A call to arms was issued to get translators working to make SeeClickFix more useful for concerned Bulgarian citizens.
Our Side Click found at least five volunteer translators and has 133 Facebook members of his own group.
A couple issues were reported and the city already responded like on this one: http://seeclickfix.com/issues/12193
Goran Angelov, our Side Click, is helping to teach others how to use the tool by commenting on issues and responding to other people's comments; a great method to get SeeClickFix working in the community.
If you'd like to become a Side Click, please visit our page "Get Involved" http://www.seeclickfix.com/whats_a_sideclick.
From there, we can help you to utilize the tools to help others just like Goran Angelov has done in Bulgaria, where he first believed that issues might not get any response from government officials.
In fact, he's helping to change his community one issue at a time and proving that a little positive communication goes a long way.
Thanks to Goran Angelov and all our Side Clicks.
Sunday, January 10, 2010 - By Nicole D'Andrea - 1 comment
Brooklyn mom, Penny Fearon has received some recent press attention for her efforts with her recently launched website, www.heatwatchnyc.org.
Fearon hopes to bring public awareness to New York City residents who are left cold inside their own apartments due to negligent landlords.
In The New York Daily News article, "Brooklyn mom Penny Fearon's Web site heatwatchnyc.org turns up heat on slumlords," Fearon's quest to get some much needed heat to local residents turned into a bit of a mud slinging attempt from Mitchell Posilkin, general counsel for the Rent Stabilization Association of NYC. He said in the article that heatwatchnyc is likely to do more harm than good.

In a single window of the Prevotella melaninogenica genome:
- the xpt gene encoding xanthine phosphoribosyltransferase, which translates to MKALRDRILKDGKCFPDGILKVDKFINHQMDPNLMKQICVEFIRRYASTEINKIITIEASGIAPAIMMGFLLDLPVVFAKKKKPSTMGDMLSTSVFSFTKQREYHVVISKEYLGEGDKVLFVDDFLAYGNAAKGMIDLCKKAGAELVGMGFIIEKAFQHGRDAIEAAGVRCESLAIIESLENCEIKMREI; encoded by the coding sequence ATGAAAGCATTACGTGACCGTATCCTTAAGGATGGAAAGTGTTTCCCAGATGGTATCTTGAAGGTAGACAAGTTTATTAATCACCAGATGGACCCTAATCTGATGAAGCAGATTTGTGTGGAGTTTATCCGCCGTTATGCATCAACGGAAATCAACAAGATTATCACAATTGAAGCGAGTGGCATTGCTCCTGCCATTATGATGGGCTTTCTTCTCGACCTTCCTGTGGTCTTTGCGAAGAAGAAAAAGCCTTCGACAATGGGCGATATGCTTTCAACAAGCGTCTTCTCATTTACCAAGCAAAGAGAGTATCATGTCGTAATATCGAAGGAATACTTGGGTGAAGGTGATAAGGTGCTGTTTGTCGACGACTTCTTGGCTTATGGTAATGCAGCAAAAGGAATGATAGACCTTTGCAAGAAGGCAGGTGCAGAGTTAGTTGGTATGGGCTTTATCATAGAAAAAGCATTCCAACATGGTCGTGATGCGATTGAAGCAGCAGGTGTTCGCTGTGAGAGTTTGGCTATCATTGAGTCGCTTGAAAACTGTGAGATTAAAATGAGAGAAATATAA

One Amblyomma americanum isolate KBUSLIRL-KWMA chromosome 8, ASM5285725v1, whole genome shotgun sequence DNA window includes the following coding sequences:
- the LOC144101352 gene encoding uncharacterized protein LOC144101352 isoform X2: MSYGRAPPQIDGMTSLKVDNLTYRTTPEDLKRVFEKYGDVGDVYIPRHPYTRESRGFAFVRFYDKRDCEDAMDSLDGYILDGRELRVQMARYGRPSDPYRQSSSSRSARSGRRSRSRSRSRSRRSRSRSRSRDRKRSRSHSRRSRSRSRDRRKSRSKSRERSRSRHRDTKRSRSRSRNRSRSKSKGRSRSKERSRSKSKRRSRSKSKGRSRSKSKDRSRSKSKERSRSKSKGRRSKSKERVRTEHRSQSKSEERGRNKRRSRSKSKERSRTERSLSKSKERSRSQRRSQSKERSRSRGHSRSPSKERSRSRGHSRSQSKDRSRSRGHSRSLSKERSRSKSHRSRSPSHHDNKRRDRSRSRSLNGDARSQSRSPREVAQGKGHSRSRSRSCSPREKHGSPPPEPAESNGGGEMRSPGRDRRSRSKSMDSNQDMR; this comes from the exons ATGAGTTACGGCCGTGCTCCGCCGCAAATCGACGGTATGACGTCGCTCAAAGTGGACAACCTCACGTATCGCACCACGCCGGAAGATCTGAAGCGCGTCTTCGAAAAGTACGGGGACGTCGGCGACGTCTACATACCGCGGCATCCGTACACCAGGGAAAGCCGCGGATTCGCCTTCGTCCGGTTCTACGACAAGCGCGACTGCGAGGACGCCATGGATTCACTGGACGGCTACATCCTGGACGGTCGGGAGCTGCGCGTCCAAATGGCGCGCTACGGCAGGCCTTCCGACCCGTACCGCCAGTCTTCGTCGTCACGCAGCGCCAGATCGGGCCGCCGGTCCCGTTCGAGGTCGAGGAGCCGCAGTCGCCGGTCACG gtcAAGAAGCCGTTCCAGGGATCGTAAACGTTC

The argument against Fearon's efforts is that 311 in New York is already doing a good job and posting heat related concerns on heatwatchnyc, is not getting people results.
In a recent phone interview, Fearon stated that she is in no way trying to draw people away from 311. In fact, she notes that at the top of her website, people are encouraged to first go to 311 before reporting any heat complaints on her site.
Fearon continued to explain that when she had a heat issue in her apartment, she called 311 and was given a written documentation of her complaint -- something she said gave her security that the issue would be fixed.
>when an issue like this is reported to 311 in New York, the The Department of Housing Preservation and Development (HPD) will take measures to ensure the heat and hot water is restored<
The pressure is not intended for 311 through Fearon's site, but rather for the landlords to have more accountability.
Fearon's website is a public forum for people to report about negligent landlords and inhumane living conditions caused by lack of heat and hot water -- something she feels all humans have the right to.
Fearon summed up the passion behind her work, "People can complain all day about how cold they are and unless the landlords are looking it, nothing will be done."
She is offering another way to help citizens publicly document their quality of life concerns and her website is proof that transparency is the key to getting things done.
Already, her website has helped people get their heat turned back on and she's spent all her free time working with residents to make this happen. She advises users to call 311 to file a formal complaint while also reaching out to their landlords to reiterate that New York has a mandatory law that no people should be denied heat.
Her efforts as a citizen working -- for free -- to help other citizens is yet another part of the Community 2.0 picture and should be applauded!
above photo credit: Mecea for News
Penny Fearon (with computer).
Check out her interview with New York WABC:
Read more: http://www.nydailynews.com/ny_local/2010/01/08/2010-01-08_web_turns_up_heat_on_slumlords.html#ixzz0cE7JyASs
Saturday, January 9, 2010 - By Ben Berkowitz - No comments
Nearly 700 watchers were created on SeeClickFix this week...the majority of these watchers were government agencies. Many of them are signing up for SeeClickFix's low costs professional solutions.
Why are so many cities adapting so quickly?
Here's my gut:
A few years back smart municipal governments decided that customer service needed to be a priority if WeThePeople were going to be happy government consumers. We needed 911 less 600 for a lesser degree of urgency. 311 would be the solution to saving communities where 911 was the solution to saving lives.
The challenges of 311 arose quickly. I would (possibly naively) sum those challenges up by saying simply:
1) its taxing to encourage calls for service
2) its taxing to process calls for service